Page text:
X-Ray Spectroscopy of Stars

M. Guedel (for cool stars) and Y. Naze (for hot stars)

ETH Zurich, Switzerland - Univ. Liege, Belgium

Non-degenerate stars of essentially all spectral classes are soft X-ray sources. Their X-ray spectra have been important in constraining physical processes that heat plasma in stellar environments to temperatures exceeding one million degree. Low-mass stars on the cooler part of the main sequence and their pre-main sequencep redecessors define the dominant stellar population in the galaxy by number. Their X-ray spectra are reminiscent, in the broadest sense, of X-ray spectra from the solar corona. The Sun itself as a typical example of a main-sequence cool star has been a pivotal testbed for physical models to be applied to cool stars. X-ray emission from cool stars is indeed ascribed to magnetically trapped hot gas analogous to the solar coronal plasma, although plasma parameters such as temperature, density, and element abundances vary widely. Coronal structure, its thermal stratification and geometric extent can also be interpreted based on various spectral diagnostics. New features have been identified in pre-main sequence stars; some of these may be related to accretion shocks on the stellar surface, fluorescence on circumstellar disks due to X-ray irradiation, or shock heating in stellar outflows. Massive, hot stars clearly dominate the interaction with the galactic interstellar medium: they are the main sources of ionizing radiation, mechanical energy and chemical enrichment in galaxies. High-energy emission permits to probe some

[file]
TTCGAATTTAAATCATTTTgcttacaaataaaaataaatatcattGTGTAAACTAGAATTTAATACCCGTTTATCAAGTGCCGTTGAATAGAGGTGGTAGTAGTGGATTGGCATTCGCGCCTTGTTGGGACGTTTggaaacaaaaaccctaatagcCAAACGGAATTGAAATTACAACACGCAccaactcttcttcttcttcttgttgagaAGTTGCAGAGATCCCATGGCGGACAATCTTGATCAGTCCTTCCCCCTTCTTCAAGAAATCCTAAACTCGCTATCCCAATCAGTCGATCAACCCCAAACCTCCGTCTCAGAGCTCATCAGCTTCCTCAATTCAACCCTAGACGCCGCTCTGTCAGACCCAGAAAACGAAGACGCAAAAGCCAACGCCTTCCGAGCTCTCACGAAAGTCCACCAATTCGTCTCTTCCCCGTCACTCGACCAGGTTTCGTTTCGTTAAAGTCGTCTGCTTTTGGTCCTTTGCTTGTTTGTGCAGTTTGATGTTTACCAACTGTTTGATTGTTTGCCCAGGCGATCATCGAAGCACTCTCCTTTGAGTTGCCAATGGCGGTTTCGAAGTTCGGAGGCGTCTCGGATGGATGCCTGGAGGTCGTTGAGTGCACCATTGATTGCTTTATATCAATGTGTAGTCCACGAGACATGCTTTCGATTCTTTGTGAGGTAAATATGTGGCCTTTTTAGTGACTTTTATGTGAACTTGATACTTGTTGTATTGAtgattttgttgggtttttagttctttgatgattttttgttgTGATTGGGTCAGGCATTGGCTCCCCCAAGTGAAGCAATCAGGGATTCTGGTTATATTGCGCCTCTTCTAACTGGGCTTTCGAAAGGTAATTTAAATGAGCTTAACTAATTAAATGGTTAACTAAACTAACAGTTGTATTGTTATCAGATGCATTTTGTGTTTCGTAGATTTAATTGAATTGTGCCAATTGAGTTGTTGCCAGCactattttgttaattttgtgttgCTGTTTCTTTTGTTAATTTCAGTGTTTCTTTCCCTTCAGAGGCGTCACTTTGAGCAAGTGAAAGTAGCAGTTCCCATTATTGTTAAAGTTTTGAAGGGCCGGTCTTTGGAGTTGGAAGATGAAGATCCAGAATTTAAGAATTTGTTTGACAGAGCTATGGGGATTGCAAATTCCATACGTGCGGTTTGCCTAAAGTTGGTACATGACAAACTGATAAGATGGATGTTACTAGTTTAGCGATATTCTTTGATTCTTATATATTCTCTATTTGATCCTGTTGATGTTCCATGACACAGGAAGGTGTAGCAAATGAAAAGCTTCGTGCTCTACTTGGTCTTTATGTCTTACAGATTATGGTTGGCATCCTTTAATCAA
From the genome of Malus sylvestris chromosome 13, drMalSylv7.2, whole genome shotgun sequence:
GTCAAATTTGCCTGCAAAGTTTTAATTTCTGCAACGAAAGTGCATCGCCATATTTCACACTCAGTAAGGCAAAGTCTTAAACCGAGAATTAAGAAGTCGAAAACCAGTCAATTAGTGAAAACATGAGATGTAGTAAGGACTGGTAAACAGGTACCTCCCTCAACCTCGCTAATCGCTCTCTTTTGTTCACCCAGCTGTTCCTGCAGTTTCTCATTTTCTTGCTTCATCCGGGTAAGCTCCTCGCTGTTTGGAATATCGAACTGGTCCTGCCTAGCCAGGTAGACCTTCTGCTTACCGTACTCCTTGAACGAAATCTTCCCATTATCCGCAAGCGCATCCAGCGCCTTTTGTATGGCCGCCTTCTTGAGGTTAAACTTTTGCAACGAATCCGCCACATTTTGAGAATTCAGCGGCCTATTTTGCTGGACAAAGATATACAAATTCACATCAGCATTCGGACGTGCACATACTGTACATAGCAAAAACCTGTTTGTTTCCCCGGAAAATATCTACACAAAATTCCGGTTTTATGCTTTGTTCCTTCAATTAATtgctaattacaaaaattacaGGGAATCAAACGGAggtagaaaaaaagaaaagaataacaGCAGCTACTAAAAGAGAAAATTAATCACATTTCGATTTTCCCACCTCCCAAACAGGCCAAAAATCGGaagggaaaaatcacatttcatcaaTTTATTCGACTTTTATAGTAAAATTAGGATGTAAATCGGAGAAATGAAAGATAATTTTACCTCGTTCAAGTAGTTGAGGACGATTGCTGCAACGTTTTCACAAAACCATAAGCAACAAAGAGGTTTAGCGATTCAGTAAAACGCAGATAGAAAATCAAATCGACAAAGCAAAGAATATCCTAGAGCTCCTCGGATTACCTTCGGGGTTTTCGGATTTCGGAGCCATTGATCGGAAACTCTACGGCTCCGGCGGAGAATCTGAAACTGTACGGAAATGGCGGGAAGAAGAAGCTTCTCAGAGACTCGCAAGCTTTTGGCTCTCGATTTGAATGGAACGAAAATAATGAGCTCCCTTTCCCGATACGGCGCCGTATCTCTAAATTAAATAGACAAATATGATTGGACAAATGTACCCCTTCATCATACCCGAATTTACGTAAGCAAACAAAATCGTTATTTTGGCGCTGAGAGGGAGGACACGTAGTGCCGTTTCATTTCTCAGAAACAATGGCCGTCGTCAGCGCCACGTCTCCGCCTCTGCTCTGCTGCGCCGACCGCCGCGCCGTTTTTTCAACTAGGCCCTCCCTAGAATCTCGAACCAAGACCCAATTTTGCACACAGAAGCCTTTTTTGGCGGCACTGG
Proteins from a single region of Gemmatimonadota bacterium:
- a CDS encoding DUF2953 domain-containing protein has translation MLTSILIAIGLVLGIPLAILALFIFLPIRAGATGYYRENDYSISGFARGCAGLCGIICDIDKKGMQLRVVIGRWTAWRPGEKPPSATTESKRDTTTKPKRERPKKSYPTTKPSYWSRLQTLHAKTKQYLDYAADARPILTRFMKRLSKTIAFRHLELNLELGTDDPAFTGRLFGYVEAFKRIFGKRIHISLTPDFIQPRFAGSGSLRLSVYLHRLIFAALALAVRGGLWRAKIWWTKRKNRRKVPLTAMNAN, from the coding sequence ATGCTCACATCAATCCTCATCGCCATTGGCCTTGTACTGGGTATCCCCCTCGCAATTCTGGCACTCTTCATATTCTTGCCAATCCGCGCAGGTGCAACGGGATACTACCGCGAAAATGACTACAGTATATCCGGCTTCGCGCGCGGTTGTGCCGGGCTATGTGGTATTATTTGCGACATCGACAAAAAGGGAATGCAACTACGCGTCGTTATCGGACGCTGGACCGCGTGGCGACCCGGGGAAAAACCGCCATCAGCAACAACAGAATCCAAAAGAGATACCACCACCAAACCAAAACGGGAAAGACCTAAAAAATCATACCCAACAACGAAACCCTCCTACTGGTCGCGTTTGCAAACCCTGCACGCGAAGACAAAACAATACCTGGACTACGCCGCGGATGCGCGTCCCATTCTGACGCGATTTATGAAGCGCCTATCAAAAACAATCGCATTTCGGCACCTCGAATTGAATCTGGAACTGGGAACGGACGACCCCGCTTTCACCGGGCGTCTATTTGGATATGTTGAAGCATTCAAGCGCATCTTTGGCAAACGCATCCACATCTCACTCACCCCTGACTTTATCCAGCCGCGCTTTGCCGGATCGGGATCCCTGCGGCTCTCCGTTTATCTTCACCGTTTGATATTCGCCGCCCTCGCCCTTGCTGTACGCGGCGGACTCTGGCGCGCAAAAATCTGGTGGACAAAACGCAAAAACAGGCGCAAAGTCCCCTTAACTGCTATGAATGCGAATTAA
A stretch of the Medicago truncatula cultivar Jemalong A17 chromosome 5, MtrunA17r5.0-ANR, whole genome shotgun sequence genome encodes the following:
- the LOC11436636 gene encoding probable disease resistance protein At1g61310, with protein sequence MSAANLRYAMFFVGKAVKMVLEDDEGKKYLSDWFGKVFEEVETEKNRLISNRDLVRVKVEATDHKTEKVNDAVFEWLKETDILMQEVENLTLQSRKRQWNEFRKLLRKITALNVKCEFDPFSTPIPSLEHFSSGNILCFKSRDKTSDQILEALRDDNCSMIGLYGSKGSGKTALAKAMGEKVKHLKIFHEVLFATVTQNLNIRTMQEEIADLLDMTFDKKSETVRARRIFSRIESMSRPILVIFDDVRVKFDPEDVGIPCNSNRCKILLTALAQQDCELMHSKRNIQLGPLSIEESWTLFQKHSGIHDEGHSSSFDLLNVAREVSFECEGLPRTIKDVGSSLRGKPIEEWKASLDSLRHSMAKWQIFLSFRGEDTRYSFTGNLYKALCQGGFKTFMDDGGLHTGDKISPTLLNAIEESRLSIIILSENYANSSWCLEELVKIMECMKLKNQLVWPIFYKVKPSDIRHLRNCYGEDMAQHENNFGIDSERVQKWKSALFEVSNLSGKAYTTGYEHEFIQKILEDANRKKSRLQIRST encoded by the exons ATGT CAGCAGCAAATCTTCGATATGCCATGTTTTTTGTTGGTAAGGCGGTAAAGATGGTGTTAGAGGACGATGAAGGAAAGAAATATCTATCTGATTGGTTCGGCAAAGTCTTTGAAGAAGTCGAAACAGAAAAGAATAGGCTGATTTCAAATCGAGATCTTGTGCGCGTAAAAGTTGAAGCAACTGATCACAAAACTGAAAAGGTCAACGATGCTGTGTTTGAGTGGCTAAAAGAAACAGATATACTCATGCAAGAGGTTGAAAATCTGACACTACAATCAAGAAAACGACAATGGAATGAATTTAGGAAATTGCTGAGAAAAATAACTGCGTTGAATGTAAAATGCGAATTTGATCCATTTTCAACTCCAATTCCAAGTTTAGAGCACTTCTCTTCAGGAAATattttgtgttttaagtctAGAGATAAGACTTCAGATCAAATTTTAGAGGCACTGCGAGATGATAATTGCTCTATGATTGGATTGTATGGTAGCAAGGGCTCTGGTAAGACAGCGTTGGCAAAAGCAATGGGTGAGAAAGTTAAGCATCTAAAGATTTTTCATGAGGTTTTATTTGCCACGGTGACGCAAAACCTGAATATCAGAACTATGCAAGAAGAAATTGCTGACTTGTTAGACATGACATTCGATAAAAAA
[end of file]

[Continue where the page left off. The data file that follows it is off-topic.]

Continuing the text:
of the most important processes at work in these stars, and put constraints on their most peculiar feature: the stellar wind. Medium and high-resolution spectroscopy have
shed new light on these objects as well. Here, we review recent advances in our understanding of cool and hot stars through the study of X-ray spectra, in particular high-resolution spectra now available from XMM and Chandra.
We address issues related to coronal structure, flares, the composition of coronal plasma, X-ray production in accretion streams and outflows, X-rays from single OB-type stars, massive binaries, magnetic hot objects and evolved WR stars.

Reference: accepted for Astron. Astrophys. Rev.
Status: Manuscript has been accepted

Weblink: http://fr.arxiv.org/abs/0904.3078


Email: naze@astro.ulg.ac.be